A Tocquevillian Anniversary
Jon Kyl, October 2, 2006
One of the great observers of the American scene was a Frenchman, Alexis de Tocqueville (1805-1859). He is most famous for Democracy in America, which he wrote based on his extended visit to the United States in 1835.
This year, however, marks the 150th anniversary of a lesser known work by this author, philosopher, and statesman: The Old Regime and the Revolution. It was Tocqueville’s last book, published in 1856. In it he continued to mull over the profound changes of his era, as nations of the New World and the Old turned away from the rule of “divinely chosen” kings toward rule by the people.
He was a critic of democracy in America, but a friendly critic, with a nuanced appreciation of the American character, its good qualities and its foibles. He was also one of the most astute thinkers on the spread and perfection of democracy.
He had qualms about the popular governments of the early 19th century, living as he did in the aftermath of the cruel bloodletting of the French Revolution. The movement toward equality was so strong in his time, and affected so many parts of a society like the United States or post-revolutionary France, that he compared it to a wild stallion.
The problem of how to moderate democratic passions was uppermost in Tocqueville’s mind in The Old Regime and the Revolution. He was called by some a “conservative liberal.” This may sound odd to American ears, but it means that he had a balanced view: It was good to have gotten rid of hereditary monarchy and class privilege, but on the other hand, “people power” must have its limits, or else it will run roughshod over the individual.
The kings of the nations of Europe, in uniting both church and state in their royal persons, tended to be tyrants. At the other extreme, however, those European thinkers who promoted Enlightenment ideas as the antidote to the tyranny of kings sometimes argued that religion and political freedom were mutually exclusive. Voltaire and others believed that the Church ought to be laid low, in France and everywhere else. Tocqueville saw the lopsidedness of such a view. He was able to detect, in his months spent in a young country carved out of the wilderness, “the assistance that religious ideas lend to order and freedom.” In the fashion of George Washington and other American founders, Tocqueville perceived that free human beings needed the moral framework of a transcendent faith in order to govern themselves. By proclaiming the equality of human beings before God, and by promoting brotherly love toward others, religious belief could -- if combined with liberty -- be a tempering and correcting force.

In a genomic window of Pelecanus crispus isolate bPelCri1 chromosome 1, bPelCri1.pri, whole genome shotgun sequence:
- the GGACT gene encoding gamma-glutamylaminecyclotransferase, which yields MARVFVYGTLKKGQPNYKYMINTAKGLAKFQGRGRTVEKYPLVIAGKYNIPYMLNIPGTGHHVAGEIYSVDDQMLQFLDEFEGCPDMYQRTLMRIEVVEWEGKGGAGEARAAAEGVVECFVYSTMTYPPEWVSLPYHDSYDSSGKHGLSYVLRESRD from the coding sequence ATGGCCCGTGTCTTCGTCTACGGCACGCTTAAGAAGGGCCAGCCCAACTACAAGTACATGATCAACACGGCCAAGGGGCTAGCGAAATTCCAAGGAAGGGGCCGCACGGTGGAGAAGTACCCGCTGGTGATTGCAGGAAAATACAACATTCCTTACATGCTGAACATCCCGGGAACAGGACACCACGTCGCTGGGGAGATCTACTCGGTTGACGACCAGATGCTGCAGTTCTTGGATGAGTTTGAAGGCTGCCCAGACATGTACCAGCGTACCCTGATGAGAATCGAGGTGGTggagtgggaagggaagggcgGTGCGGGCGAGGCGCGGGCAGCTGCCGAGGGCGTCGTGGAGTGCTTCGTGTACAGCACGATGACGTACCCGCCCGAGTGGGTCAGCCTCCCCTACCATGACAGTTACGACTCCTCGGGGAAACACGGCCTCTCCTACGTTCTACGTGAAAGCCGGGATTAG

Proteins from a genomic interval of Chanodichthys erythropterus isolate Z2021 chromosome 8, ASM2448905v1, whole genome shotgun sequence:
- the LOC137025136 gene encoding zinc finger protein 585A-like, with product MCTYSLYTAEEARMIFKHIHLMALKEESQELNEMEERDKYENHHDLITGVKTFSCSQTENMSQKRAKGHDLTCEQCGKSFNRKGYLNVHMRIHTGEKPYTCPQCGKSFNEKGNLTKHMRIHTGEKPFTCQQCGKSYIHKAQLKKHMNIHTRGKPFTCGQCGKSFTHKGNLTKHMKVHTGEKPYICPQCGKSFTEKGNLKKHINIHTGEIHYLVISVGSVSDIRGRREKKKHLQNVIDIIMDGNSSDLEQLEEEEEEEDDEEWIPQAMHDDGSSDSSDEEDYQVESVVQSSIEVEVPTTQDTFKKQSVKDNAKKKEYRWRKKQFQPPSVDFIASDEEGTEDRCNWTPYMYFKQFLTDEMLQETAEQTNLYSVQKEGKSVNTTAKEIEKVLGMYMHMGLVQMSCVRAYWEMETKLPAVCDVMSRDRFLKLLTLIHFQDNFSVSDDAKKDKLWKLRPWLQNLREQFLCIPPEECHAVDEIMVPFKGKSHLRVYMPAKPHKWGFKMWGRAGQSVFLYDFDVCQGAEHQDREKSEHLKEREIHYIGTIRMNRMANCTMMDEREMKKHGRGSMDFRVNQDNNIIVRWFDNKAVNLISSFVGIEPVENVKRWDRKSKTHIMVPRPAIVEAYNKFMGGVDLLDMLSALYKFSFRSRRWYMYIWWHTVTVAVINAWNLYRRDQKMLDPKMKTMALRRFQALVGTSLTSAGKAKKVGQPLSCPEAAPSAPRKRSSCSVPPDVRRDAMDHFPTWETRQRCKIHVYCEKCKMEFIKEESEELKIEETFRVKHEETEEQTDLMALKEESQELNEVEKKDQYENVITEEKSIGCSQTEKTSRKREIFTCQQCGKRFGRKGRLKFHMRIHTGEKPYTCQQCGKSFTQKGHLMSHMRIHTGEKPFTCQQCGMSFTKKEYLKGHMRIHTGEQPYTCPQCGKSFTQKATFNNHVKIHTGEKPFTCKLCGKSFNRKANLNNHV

Tocqueville was struck by the fact that American civilization is “the product of two perfectly distinct elements which elsewhere have often been at war with one another but which in America it was somehow possible to incorporate into each other, forming a marvelous combination. I mean the spirit of religion and the spirit of freedom.”
It was this innovative combination that gave religion its softening affect, its ability to help tame the wild stallion of majority rule.
The great French thinker and prognosticator was not always right in predicting how the United States might develop in the future. (He was a mere mortal, after all.) He speculated that the distinctive spirit of innovation that he found here might not last. Not so. Then, too, his conclusion that Americans were so practical that they would be unlikely to excel at theoretical pursuits turned out to be wide of the mark: We have produced at least our share of physicists and philosophers.
But the major lines of his thought hold true. They are a correction of those philosophers who made religion and freedom out to be enemies of one another. Tocqueville knew that it is truer to human nature to link them together.
Senator Jon Kyl, a Republican, represents Arizona in the U.S. Senate. He serves on the Senate Judiciary Committee, the Finance Committee, and the Energy and Natural Resources Committee.
TruthNews. All Rights Reserved.